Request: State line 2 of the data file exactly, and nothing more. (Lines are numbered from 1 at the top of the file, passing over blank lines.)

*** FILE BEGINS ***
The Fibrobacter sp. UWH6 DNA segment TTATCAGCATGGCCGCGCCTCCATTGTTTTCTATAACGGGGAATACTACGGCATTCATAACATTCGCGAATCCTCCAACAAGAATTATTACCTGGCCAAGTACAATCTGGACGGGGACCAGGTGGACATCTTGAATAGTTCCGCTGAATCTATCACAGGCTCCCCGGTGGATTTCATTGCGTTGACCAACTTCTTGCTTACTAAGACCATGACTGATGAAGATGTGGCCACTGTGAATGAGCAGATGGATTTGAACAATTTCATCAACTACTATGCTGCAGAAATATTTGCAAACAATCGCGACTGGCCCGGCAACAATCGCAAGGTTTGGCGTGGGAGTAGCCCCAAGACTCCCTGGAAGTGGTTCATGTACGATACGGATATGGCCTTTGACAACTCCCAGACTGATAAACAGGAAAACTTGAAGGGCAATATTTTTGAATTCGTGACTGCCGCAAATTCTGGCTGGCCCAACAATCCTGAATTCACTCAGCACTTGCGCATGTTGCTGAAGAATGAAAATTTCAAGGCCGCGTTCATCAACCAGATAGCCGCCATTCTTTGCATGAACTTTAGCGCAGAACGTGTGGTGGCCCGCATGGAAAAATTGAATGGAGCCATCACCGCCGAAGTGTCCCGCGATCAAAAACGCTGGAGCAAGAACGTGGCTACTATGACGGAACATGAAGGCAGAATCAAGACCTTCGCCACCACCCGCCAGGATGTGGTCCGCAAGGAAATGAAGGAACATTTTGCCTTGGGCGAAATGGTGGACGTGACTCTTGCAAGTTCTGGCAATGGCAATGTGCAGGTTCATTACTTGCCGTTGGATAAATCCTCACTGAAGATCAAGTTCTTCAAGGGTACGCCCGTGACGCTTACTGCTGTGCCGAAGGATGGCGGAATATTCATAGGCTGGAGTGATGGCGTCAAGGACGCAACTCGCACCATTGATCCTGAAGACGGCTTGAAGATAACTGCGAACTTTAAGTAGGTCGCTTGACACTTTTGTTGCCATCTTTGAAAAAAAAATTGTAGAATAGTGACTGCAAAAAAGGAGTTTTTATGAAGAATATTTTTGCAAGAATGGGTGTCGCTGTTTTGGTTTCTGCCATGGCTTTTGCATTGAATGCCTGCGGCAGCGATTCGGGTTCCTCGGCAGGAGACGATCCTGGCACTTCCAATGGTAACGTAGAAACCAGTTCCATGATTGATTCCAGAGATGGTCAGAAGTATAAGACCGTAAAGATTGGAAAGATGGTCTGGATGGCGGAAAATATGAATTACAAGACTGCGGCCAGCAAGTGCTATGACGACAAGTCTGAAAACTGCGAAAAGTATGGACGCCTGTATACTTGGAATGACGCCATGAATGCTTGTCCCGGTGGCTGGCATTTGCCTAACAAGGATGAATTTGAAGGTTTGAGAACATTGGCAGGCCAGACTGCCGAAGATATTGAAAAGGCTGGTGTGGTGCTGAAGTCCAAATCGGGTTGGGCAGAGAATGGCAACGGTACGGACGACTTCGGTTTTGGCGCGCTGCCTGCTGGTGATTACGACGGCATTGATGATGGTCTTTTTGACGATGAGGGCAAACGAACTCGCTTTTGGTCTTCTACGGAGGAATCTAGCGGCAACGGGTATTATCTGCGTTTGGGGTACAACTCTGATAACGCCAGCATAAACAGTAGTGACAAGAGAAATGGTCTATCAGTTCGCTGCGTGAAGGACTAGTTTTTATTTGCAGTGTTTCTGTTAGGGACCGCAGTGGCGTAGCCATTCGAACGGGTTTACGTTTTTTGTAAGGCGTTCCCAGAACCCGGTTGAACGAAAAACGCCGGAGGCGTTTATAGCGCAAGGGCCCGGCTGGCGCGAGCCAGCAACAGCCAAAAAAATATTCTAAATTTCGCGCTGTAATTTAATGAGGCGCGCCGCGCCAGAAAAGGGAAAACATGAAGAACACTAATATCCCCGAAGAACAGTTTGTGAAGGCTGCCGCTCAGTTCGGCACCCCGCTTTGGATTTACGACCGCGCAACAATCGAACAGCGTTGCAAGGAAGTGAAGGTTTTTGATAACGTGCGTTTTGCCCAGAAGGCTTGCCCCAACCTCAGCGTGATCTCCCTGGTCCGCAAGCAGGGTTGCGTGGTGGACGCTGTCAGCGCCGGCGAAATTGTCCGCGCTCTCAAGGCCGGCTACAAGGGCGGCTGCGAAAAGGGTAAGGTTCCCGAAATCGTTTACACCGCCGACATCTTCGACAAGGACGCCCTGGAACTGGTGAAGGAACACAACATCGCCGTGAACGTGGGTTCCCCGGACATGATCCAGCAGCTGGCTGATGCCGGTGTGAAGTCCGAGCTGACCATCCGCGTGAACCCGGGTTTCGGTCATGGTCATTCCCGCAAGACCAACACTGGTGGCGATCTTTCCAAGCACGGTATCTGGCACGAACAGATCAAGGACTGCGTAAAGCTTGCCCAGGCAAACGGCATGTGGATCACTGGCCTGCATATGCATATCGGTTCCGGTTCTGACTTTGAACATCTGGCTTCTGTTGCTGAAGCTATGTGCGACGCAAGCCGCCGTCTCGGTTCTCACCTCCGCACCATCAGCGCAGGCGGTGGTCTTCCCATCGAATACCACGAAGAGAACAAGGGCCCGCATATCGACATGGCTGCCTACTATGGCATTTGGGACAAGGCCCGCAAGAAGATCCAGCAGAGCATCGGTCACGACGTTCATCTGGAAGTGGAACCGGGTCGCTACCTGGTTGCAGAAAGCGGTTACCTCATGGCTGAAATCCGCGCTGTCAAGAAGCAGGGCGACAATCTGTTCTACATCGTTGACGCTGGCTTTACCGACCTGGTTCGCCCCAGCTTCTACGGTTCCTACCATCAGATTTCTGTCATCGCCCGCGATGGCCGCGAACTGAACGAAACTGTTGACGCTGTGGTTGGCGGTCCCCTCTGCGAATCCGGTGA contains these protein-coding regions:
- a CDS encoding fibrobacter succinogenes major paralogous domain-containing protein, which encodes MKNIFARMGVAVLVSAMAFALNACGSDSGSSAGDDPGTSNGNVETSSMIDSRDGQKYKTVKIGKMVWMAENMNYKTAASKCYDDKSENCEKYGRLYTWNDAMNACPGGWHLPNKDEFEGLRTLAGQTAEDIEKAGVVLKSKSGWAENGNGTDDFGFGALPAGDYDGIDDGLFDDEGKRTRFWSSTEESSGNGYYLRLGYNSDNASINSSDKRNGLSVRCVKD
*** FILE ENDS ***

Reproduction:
- a CDS encoding fibrobacter succinogenes major paralogous domain-containing protein, which encodes MKNIFARMGVAVLVSAMAFALNACGSDSGSSAGDDPGTSNGNVETSSMIDSRDGQKYKTVKIGKMVWMAENMNYKTAASKCYDDKSENCEKYGRLYTWNDAMNACPGGWHLPNKDEFEGLRTLAGQTAEDIEKAGVVLKSKSGWAENGNGTDDFGFGALPAGDYDGIDDGLFDDEGKRTRFWSSTEESSGNGYYLRLGYNSDNASINSSDKRNGLSVRCVKD